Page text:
For example, they may avoid doing work they believe is beneath them.
Avoids social situations
Hypersensitive to criticism
People with vulnerable or covert NPD are very sensitive to criticism. They may perceive insults where others do not and are likely to become defensive easily. They may act in a vindictive or passive-aggressive way if they believe that someone has slighted them.
Difficulty with relationships and work
The way a person with covert narcissism behaves often makes it difficult for them to stay in work. Sometimes, they may choose not to work because it does not match their sense of self. They may also
Depression and anxiety
Regularly interacting with someone with covert NPD can be challenging.
Someone with a close friend or family member with NPD may find that this individual’s narcissistic behavior affects their mental health. In these cases, a person might benefit from setting some boundaries.
For instance, the person could limit their interactions with the friend or family member with NPD so that they only see them on specific days or for certain periods. They may also want to limit the amount of personal data they share with them.
If someone experiences abuse or trauma due to their relationship with a person who has NPD, they may need to cease contact with them entirely.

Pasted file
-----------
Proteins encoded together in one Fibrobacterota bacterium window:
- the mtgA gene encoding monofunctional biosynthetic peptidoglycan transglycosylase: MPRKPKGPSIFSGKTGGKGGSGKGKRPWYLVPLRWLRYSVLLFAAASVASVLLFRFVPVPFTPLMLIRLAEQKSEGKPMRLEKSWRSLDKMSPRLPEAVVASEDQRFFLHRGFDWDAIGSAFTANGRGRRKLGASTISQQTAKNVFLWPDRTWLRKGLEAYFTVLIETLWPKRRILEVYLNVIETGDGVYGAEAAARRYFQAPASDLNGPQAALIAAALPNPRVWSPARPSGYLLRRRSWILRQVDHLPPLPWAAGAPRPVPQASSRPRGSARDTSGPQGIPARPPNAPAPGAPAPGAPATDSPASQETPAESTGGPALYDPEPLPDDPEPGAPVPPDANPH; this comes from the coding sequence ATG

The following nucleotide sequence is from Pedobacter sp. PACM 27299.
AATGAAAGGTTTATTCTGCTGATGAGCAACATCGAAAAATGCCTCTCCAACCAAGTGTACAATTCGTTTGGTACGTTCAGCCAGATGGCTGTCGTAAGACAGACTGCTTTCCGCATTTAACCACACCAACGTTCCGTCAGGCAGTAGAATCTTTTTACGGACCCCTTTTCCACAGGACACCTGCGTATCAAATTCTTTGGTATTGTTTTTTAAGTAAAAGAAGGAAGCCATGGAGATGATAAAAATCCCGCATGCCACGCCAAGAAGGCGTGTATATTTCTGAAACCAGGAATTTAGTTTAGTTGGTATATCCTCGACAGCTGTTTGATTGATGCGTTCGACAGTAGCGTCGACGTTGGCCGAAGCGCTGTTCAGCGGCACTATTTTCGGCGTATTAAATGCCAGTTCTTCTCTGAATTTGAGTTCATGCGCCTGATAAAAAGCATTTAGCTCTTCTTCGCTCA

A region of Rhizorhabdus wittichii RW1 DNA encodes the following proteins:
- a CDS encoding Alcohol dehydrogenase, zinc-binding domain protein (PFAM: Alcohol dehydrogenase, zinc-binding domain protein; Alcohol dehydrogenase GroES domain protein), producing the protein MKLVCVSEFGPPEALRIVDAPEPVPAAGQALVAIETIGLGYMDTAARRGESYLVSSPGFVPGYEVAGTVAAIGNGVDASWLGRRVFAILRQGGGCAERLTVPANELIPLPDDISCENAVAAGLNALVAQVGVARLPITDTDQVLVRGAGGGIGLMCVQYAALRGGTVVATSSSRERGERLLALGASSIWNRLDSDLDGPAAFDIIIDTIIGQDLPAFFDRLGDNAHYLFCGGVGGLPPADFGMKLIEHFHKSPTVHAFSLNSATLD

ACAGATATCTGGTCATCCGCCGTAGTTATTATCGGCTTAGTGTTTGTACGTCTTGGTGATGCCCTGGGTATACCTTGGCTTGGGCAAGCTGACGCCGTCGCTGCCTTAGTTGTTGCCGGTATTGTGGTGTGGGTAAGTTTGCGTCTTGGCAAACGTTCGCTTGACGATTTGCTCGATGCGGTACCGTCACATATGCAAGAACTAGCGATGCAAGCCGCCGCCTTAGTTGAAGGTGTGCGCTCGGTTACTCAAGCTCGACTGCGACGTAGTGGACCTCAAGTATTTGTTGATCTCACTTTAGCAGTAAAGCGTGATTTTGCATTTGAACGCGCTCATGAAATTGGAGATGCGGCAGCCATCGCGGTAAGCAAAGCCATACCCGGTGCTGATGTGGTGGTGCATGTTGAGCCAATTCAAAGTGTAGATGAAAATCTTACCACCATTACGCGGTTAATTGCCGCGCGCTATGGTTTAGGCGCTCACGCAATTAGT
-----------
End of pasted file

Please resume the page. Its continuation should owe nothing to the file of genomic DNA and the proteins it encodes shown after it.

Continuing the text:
Anyone living with mental health symptoms that interfere with their work or personal life should consider seeking help. Speaking with a doctor or psychotherapist is a good first step. These healthcare professionals can assess the problem and recommend treatments.
A person recovering from an unhealthy relationship with someone who has NPD may benefit from the support of organizations such as Narcissist Abuse Support.
If someone is in an abusive relationship with a person with narcissistic traits, they may require help leaving the relationship. Abuse
- physical abuse, such as hitting, scratching, or kicking
- emotional abuse, including gaslighting or guilt-tripping
- verbal abuse, such as insults, yelling, and threats
- financial abuse, in which the abusive person seizes control of the partner’s money
- sexual abuse, such as rape
If a person or someone they know is in immediate danger of domestic violence, call 911 or otherwise seek emergency help. Anyone who needs advice or support can contact the National Domestic Violence Hotline 24/7 via:
- phone at 800-799-7233
- live chat at thehotline.org
- text by texting LOVEIS to 22522
Many other resources are available, including helplines, in-person support, and temporary housing. People can find local resources and others classified by demographics, such as support specifically for People of Color, at the following:
Narcissism is a personality trait that involves self-interest, a sense of entitlement, and vanity. Some people have NPD, which is a lifelong mental health condition causing a lack of empathy, feelings of superiority, and a need for admiration and attention.
People with the vulnerable or covert form of NPD may appear shy, withdrawn, and lacking in confidence.
Interacting with someone with covert narcissism may be difficult. In some cases, a person may need to limit or break contact with the individual to protect their mental and physical well-being.